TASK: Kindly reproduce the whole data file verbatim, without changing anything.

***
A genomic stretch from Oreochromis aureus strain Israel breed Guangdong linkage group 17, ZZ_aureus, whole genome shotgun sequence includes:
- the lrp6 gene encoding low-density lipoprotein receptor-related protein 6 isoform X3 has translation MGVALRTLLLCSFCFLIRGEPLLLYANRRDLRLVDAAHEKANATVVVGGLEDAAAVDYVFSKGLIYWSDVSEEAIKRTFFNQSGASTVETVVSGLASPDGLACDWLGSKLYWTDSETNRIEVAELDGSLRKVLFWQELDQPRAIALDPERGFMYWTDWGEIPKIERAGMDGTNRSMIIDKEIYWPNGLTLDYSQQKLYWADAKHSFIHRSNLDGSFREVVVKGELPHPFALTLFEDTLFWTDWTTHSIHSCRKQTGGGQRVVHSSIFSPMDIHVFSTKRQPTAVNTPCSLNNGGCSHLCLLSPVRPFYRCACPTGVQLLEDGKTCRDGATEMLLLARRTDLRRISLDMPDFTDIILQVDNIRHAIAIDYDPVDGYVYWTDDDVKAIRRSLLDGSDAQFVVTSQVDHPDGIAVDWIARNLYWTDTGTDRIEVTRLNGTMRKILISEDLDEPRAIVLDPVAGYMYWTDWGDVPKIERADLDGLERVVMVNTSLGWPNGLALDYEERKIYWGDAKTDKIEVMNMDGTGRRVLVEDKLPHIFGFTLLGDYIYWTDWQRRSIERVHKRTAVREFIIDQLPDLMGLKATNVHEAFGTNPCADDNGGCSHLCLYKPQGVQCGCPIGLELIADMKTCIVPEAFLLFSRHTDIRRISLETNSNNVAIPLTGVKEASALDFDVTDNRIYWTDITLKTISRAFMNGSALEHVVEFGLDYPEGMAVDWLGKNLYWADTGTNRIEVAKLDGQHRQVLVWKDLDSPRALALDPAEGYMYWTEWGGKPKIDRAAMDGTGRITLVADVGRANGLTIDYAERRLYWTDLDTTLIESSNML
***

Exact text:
A genomic stretch from Oreochromis aureus strain Israel breed Guangdong linkage group 17, ZZ_aureus, whole genome shotgun sequence includes:
- the lrp6 gene encoding low-density lipoprotein receptor-related protein 6 isoform X3 has translation MGVALRTLLLCSFCFLIRGEPLLLYANRRDLRLVDAAHEKANATVVVGGLEDAAAVDYVFSKGLIYWSDVSEEAIKRTFFNQSGASTVETVVSGLASPDGLACDWLGSKLYWTDSETNRIEVAELDGSLRKVLFWQELDQPRAIALDPERGFMYWTDWGEIPKIERAGMDGTNRSMIIDKEIYWPNGLTLDYSQQKLYWADAKHSFIHRSNLDGSFREVVVKGELPHPFALTLFEDTLFWTDWTTHSIHSCRKQTGGGQRVVHSSIFSPMDIHVFSTKRQPTAVNTPCSLNNGGCSHLCLLSPVRPFYRCACPTGVQLLEDGKTCRDGATEMLLLARRTDLRRISLDMPDFTDIILQVDNIRHAIAIDYDPVDGYVYWTDDDVKAIRRSLLDGSDAQFVVTSQVDHPDGIAVDWIARNLYWTDTGTDRIEVTRLNGTMRKILISEDLDEPRAIVLDPVAGYMYWTDWGDVPKIERADLDGLERVVMVNTSLGWPNGLALDYEERKIYWGDAKTDKIEVMNMDGTGRRVLVEDKLPHIFGFTLLGDYIYWTDWQRRSIERVHKRTAVREFIIDQLPDLMGLKATNVHEAFGTNPCADDNGGCSHLCLYKPQGVQCGCPIGLELIADMKTCIVPEAFLLFSRHTDIRRISLETNSNNVAIPLTGVKEASALDFDVTDNRIYWTDITLKTISRAFMNGSALEHVVEFGLDYPEGMAVDWLGKNLYWADTGTNRIEVAKLDGQHRQVLVWKDLDSPRALALDPAEGYMYWTEWGGKPKIDRAAMDGTGRITLVADVGRANGLTIDYAERRLYWTDLDTTLIESSNML